Being physically fit can reward you in many ways. A new study has found that good cardiorespiratory health in men can reduce the risk of developing nine types of cancers, including lung, liver and rectal cancer.

It cuts down the risk from 5% to 42% in certain types of cancers, according to a research paper published in the British Journal of Sports Medicine

Cardiorespiratory fitness is defined as the ability to carry out different aerobic exercises such as running, cycling and swimming for an extended duration.

For the study, the team evaluated the cardiorespiratory fitness of around one million young men in Sweden by asking them to ride a stationary bike. Initially, the participants rode the bike at a low resistance level for five minutes and then gradually raised it to 25 watts per minute until they reached a point of exhaustion and could not continue any longer. Based on the tests, the participants were categorized into low, moderate and high levels of cardiorespiratory fitness.

During an average monitoring period of 33 years, 84,117 participants (around 7%) developed cancer in at least one part of their body.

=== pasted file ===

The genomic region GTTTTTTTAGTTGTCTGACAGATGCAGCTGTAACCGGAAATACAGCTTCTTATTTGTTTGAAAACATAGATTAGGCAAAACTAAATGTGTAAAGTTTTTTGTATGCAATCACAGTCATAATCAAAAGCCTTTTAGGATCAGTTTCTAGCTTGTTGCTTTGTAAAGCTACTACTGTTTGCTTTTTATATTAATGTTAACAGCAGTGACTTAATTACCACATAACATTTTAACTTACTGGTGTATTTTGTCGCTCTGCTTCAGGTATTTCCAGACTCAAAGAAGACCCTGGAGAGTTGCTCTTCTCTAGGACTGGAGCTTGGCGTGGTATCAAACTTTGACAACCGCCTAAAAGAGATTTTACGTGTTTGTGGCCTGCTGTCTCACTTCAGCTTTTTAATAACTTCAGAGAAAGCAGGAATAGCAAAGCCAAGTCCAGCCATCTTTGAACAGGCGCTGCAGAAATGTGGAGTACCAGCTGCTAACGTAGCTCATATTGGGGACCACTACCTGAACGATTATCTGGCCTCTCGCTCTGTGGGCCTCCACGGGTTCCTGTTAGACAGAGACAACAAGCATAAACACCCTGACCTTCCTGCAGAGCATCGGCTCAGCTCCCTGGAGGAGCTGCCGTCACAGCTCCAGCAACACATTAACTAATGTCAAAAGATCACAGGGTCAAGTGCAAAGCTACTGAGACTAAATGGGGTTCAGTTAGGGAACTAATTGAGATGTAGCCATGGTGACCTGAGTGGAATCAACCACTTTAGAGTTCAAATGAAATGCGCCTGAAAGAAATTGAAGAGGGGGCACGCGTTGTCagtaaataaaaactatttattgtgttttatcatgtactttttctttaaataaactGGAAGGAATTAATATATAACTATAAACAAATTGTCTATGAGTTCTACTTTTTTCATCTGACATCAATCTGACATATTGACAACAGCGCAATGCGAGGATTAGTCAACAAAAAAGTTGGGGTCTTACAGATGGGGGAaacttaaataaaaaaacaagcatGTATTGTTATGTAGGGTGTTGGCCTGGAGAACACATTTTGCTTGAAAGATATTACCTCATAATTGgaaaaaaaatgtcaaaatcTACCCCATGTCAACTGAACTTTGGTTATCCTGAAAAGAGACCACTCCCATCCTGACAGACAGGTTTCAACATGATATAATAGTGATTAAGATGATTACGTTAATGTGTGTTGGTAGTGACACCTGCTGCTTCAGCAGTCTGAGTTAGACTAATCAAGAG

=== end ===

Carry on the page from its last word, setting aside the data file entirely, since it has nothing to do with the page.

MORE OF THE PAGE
The rate of risk reduction in participants with high levels of fitness was maximum in the case of lung cancer (42%), followed by liver cancer (40%). With good cardiorespiratory fitness, the risk of rectal cancer was reduced by 5%, pancreatic cancer by 12%, bowel cancer by 18%, head and neck cancer by 19%, kidney cancer by 20%, stomach cancer by 21% and food pipe cancer by 39%.

"An increase in fitness seems to be associated with a lower risk of developing most of these cancers. But you don't have to reach the top, elite athlete level to have a lower risk," said Aron Onerup, a lead author of the study.

Researchers believe the results of the large-scale study will help promote interventions aimed at improving cardiorespiratory fitness in youth.

"From a public health perspective, you can see the kind of risk reductions that you might be able to achieve if you put public health efforts into facilitating physical activity and fitness in the population," Onerup said.